p style="box-sizing: border-box; margin: 0px; line-height: 23px; color: #252525; font-family: 'Open Sans', sans-serif; font-size: 14px;">Serbajadi F1 Hybrid Lady’s Fingers - Hibiscus esculentus L. syn. Abelmoschus esculentus (L.) moench. (Malvaceae)
Growing Lady’s fingers is easy, and it grows quickly in warm weather. It is an annual tropical herb grown for its mature fruits which are used as a vegetable. The flower petals are cream yellow and dark purple at the base and look like hibiscus flowers. The fruit is actually a 5-angled pod with large, sticky seeds inside. The young pods can be eaten raw, sliced, fried or used in stews, meat dishes and omelettes. The best way to cook this vegetable without a lot of slime is by cutting the ends and cooking it whole. If you need to cut the fruits into smaller pieces, use a dry knife and chopping board. This vegetable boasts of ample amounts of vitamins and minerals which our body needs. It is also high in vitamin B, folic acid and fibers.
Type of vegetable: Seed bearing pods
Edible part: Whole seed pods
DIRECTION OF USE
Best soil: Requires an open, sunny position and a fertile, well-composted soil to which potash has been added. It loves the heat more than perhaps most other vegetables. Keep them watered, but make sure to provide good drainage, as they do not like to keep their feet wet for extended periods. Apply both fertiliser and mulch.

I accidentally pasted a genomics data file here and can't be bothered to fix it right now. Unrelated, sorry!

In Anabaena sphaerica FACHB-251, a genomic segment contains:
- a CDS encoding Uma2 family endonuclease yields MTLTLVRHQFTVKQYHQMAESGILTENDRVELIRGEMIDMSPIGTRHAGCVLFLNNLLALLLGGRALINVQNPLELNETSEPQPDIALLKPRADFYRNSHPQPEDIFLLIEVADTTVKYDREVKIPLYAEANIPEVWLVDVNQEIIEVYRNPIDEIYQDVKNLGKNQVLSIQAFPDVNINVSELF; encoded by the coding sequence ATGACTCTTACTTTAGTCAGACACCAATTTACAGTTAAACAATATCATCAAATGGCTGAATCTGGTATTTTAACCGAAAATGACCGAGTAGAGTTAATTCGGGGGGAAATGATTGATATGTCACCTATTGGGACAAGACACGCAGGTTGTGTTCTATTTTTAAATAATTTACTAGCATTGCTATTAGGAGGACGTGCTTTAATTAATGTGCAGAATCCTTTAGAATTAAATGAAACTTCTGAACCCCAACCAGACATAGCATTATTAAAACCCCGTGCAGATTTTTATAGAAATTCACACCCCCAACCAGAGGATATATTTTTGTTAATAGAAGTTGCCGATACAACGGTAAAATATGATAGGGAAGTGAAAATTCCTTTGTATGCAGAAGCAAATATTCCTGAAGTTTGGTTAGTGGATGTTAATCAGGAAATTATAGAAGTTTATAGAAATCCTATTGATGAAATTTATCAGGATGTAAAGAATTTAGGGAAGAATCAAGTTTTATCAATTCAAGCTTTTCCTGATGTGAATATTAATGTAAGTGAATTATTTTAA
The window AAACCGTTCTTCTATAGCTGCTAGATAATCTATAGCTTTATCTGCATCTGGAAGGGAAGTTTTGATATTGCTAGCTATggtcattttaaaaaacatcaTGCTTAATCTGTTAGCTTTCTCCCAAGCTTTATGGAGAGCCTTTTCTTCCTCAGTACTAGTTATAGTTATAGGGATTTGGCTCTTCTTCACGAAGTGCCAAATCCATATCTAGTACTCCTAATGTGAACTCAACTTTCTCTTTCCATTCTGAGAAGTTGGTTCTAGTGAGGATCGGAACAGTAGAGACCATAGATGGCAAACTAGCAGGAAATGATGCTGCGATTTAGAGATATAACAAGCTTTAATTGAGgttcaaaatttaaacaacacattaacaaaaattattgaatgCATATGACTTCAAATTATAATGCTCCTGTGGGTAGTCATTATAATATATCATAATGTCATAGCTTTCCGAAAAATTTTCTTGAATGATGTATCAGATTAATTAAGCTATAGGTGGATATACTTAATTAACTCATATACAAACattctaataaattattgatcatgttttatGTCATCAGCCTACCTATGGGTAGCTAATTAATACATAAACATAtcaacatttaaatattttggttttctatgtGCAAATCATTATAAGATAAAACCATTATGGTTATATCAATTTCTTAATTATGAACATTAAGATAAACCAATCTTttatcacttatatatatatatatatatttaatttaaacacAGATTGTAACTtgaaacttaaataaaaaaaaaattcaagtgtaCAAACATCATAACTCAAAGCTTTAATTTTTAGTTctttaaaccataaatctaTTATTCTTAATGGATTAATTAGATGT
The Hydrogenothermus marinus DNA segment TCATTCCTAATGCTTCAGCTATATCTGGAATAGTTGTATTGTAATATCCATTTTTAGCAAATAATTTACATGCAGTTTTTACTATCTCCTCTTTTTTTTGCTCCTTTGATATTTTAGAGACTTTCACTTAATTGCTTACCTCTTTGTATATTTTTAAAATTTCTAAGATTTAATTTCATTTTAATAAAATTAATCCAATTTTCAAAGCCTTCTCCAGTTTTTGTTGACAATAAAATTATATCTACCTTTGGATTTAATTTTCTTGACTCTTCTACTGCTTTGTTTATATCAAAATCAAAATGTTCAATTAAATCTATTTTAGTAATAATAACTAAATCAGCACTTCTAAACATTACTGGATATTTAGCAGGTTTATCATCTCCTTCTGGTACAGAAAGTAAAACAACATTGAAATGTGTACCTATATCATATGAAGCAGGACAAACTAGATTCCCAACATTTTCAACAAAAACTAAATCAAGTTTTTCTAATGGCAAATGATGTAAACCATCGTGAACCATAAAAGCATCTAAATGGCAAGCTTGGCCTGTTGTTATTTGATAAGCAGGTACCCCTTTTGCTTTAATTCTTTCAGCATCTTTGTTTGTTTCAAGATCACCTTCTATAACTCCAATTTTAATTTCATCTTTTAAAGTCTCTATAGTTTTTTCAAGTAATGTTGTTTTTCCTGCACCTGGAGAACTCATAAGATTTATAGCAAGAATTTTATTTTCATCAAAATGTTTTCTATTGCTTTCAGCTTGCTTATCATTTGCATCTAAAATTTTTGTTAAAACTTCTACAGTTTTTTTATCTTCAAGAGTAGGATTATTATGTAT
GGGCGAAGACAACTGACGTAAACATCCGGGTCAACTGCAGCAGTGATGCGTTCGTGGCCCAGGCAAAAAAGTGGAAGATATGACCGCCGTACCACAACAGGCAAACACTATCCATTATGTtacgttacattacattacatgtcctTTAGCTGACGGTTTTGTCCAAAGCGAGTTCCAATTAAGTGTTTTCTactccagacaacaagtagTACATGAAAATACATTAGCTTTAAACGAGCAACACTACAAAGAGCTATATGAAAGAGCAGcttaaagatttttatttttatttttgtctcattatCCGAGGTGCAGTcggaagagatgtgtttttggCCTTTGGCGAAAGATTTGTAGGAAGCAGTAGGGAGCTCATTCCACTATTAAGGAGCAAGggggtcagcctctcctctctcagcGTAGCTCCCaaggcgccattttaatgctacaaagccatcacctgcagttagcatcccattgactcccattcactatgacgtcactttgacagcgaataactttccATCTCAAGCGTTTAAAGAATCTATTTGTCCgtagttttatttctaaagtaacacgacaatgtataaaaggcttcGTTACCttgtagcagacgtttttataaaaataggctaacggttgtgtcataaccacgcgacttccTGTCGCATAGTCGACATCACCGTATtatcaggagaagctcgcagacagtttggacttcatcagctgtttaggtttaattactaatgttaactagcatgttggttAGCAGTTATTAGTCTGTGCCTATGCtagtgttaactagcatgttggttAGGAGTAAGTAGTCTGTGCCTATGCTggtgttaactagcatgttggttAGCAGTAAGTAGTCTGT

How to plant: The seeds are pre-soaked for 24 hours and are either sown directly in the garden or in seedbeds and then transplant them in the garden later, spacing them 6 to 8 inches apart, in rows 2 feet apart. A week or so after germination, thin to a final spacing of 12 to 18 inches apart.
When to harvest: 50-60 days. Harvest the fruits when the pods are young and tender, about three to four inches long. Continue harvesting pods every 2 days for freshness. This will encourage the plant to produce more flowers and pods for an extended period of time. If you wait too long, the large pods become tough and woody, making them unsuitable for cooking.
How to harvest: Cut off the pods with a pair of clean scissors or sharp knife when they are still tender (about 8 cm long). Wear gloves as the plants have short hairs which may irritate bare skins.
Care: Keep soil moist and weed regularly. Unless you want the pods to ripen to produce seeds for propagation, you should cut off the pods, so that new pods can grow.
Keep away from children and pets.
Store in cool and dry place away from direct sunlight.